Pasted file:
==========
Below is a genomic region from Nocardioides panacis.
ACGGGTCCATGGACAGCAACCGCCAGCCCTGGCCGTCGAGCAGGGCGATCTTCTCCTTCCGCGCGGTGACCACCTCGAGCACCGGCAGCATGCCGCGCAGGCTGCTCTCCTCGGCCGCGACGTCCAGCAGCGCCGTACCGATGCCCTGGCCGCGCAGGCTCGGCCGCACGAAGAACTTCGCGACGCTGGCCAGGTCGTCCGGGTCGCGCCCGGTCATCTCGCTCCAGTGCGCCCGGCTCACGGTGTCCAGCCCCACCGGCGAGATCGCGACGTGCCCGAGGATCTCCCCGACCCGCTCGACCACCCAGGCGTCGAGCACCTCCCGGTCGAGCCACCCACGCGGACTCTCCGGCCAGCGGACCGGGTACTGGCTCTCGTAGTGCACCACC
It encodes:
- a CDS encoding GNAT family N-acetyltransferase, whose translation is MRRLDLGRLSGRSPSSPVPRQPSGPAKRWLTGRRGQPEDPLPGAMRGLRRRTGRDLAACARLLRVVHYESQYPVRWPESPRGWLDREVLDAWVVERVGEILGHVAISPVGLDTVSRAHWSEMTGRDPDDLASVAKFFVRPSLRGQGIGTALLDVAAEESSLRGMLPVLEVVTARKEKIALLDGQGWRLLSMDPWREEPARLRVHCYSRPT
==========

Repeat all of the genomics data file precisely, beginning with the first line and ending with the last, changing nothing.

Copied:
Below is a genomic region from Nocardioides panacis.
ACGGGTCCATGGACAGCAACCGCCAGCCCTGGCCGTCGAGCAGGGCGATCTTCTCCTTCCGCGCGGTGACCACCTCGAGCACCGGCAGCATGCCGCGCAGGCTGCTCTCCTCGGCCGCGACGTCCAGCAGCGCCGTACCGATGCCCTGGCCGCGCAGGCTCGGCCGCACGAAGAACTTCGCGACGCTGGCCAGGTCGTCCGGGTCGCGCCCGGTCATCTCGCTCCAGTGCGCCCGGCTCACGGTGTCCAGCCCCACCGGCGAGATCGCGACGTGCCCGAGGATCTCCCCGACCCGCTCGACCACCCAGGCGTCGAGCACCTCCCGGTCGAGCCACCCACGCGGACTCTCCGGCCAGCGGACCGGGTACTGGCTCTCGTAGTGCACCACC
It encodes:
- a CDS encoding GNAT family N-acetyltransferase, whose translation is MRRLDLGRLSGRSPSSPVPRQPSGPAKRWLTGRRGQPEDPLPGAMRGLRRRTGRDLAACARLLRVVHYESQYPVRWPESPRGWLDREVLDAWVVERVGEILGHVAISPVGLDTVSRAHWSEMTGRDPDDLASVAKFFVRPSLRGQGIGTALLDVAAEESSLRGMLPVLEVVTARKEKIALLDGQGWRLLSMDPWREEPARLRVHCYSRPT